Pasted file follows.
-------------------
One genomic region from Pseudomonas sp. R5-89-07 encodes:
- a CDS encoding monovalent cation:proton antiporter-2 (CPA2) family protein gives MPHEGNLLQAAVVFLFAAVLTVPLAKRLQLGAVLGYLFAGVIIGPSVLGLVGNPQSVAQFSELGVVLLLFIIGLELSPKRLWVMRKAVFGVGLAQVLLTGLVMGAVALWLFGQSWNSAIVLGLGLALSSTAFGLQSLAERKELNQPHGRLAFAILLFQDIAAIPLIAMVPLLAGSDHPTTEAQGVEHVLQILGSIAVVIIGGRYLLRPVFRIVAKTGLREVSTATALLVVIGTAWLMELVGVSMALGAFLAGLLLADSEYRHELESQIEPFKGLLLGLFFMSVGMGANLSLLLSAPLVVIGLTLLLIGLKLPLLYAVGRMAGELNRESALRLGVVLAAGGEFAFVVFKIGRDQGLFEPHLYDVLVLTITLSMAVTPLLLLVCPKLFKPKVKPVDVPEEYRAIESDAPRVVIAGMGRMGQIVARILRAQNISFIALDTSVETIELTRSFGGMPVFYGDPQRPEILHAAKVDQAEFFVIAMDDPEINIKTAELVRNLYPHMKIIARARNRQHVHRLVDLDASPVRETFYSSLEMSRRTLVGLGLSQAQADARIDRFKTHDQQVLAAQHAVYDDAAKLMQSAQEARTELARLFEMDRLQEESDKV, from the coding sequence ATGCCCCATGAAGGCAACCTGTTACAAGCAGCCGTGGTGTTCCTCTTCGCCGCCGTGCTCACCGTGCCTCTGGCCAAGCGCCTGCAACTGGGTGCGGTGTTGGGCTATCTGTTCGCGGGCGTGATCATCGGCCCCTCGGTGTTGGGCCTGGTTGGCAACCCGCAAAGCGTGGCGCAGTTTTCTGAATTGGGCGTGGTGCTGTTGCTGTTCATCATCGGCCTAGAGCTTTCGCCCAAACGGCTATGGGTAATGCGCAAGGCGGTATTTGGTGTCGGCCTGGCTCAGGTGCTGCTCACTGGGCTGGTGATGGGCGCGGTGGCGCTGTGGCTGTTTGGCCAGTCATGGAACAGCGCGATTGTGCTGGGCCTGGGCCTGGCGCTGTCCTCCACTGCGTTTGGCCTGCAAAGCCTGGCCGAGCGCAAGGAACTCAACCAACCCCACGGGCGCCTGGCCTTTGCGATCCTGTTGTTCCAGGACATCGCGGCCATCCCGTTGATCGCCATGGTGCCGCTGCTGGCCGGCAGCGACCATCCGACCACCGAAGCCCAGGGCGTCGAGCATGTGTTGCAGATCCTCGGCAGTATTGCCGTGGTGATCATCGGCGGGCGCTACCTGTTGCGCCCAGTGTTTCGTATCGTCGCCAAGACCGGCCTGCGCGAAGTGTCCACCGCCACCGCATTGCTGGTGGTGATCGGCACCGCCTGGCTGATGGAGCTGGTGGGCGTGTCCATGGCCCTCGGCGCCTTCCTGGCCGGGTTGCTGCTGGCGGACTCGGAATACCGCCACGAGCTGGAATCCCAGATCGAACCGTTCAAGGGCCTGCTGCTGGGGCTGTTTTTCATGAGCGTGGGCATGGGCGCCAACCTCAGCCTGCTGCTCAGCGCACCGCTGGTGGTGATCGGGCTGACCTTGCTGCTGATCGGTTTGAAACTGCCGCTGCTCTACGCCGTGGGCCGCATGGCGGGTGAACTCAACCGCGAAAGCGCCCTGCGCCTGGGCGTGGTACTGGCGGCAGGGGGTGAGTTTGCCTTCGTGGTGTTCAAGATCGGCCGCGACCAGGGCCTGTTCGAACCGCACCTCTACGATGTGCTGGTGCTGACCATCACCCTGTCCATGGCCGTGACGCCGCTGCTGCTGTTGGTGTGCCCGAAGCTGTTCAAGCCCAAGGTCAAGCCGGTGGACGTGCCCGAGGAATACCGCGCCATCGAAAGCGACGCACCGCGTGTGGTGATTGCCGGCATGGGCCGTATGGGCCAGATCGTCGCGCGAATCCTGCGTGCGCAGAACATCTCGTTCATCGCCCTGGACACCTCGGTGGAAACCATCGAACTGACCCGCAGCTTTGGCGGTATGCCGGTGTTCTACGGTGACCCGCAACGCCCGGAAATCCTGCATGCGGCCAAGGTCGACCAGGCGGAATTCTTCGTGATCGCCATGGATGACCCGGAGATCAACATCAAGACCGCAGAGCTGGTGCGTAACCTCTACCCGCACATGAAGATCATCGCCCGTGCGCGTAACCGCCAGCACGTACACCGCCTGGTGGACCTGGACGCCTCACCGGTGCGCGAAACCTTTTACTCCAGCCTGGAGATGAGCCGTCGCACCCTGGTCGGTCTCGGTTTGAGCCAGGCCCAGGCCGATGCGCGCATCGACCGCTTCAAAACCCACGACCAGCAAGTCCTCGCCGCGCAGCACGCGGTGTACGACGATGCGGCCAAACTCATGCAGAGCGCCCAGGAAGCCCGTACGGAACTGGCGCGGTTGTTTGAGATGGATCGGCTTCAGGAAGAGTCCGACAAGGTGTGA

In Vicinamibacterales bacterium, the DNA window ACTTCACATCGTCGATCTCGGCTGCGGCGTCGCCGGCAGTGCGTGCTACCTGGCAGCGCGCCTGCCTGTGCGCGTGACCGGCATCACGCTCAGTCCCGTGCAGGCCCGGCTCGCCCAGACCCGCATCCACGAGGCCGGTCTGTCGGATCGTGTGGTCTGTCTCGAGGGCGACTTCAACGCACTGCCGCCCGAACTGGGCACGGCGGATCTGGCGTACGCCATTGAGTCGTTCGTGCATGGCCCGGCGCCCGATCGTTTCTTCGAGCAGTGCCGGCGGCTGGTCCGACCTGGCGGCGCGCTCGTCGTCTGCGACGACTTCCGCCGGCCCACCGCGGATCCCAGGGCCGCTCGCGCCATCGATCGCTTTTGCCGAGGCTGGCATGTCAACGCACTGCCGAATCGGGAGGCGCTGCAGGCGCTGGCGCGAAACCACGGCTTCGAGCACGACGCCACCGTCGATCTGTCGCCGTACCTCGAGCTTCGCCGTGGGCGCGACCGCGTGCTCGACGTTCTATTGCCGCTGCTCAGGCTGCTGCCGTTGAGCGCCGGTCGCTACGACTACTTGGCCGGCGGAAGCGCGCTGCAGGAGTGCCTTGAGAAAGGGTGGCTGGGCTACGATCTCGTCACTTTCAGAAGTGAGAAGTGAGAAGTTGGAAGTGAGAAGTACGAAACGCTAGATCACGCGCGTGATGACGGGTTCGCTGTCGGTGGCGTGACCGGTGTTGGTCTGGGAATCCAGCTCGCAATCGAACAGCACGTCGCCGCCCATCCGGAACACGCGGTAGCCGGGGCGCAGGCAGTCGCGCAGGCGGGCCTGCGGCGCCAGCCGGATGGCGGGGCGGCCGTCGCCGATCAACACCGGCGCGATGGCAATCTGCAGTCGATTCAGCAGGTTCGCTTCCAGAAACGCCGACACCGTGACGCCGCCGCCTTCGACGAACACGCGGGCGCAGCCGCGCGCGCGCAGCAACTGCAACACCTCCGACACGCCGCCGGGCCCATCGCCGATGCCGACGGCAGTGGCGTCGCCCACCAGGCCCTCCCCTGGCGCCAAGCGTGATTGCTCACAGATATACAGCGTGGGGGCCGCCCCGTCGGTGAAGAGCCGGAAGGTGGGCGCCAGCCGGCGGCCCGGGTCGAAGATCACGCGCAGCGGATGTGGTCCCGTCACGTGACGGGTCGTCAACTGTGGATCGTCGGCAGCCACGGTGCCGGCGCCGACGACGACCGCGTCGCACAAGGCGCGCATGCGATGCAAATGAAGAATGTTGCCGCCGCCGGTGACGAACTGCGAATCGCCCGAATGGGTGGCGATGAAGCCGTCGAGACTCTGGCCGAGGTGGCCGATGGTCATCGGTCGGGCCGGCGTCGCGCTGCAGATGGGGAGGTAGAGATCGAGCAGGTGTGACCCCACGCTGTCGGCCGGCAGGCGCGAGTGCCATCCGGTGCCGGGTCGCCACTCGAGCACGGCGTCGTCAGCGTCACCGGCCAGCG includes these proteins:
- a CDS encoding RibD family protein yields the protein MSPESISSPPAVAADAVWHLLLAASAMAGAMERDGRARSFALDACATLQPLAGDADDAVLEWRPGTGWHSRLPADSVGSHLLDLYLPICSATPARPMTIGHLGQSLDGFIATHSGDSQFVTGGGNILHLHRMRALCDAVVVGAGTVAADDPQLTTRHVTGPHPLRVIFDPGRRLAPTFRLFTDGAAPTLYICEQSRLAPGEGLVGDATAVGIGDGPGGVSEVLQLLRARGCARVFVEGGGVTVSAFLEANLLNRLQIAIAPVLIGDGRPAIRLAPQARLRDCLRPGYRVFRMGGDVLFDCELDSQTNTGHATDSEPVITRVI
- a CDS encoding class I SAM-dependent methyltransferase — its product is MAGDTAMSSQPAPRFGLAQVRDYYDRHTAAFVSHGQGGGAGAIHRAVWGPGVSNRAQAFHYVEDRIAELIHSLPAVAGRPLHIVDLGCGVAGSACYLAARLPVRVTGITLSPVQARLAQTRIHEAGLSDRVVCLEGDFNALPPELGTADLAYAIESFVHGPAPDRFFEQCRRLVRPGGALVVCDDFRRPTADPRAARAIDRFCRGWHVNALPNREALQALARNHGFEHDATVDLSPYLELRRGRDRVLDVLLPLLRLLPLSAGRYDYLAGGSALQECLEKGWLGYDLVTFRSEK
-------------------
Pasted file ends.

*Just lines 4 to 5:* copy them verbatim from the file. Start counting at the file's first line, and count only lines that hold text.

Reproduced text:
- a CDS encoding RibD family protein yields the protein MSPESISSPPAVAADAVWHLLLAASAMAGAMERDGRARSFALDACATLQPLAGDADDAVLEWRPGTGWHSRLPADSVGSHLLDLYLPICSATPARPMTIGHLGQSLDGFIATHSGDSQFVTGGGNILHLHRMRALCDAVVVGAGTVAADDPQLTTRHVTGPHPLRVIFDPGRRLAPTFRLFTDGAAPTLYICEQSRLAPGEGLVGDATAVGIGDGPGGVSEVLQLLRARGCARVFVEGGGVTVSAFLEANLLNRLQIAIAPVLIGDGRPAIRLAPQARLRDCLRPGYRVFRMGGDVLFDCELDSQTNTGHATDSEPVITRVI
- a CDS encoding class I SAM-dependent methyltransferase — its product is MAGDTAMSSQPAPRFGLAQVRDYYDRHTAAFVSHGQGGGAGAIHRAVWGPGVSNRAQAFHYVEDRIAELIHSLPAVAGRPLHIVDLGCGVAGSACYLAARLPVRVTGITLSPVQARLAQTRIHEAGLSDRVVCLEGDFNALPPELGTADLAYAIESFVHGPAPDRFFEQCRRLVRPGGALVVCDDFRRPTADPRAARAIDRFCRGWHVNALPNREALQALARNHGFEHDATVDLSPYLELRRGRDRVLDVLLPLLRLLPLSAGRYDYLAGGSALQECLEKGWLGYDLVTFRSEK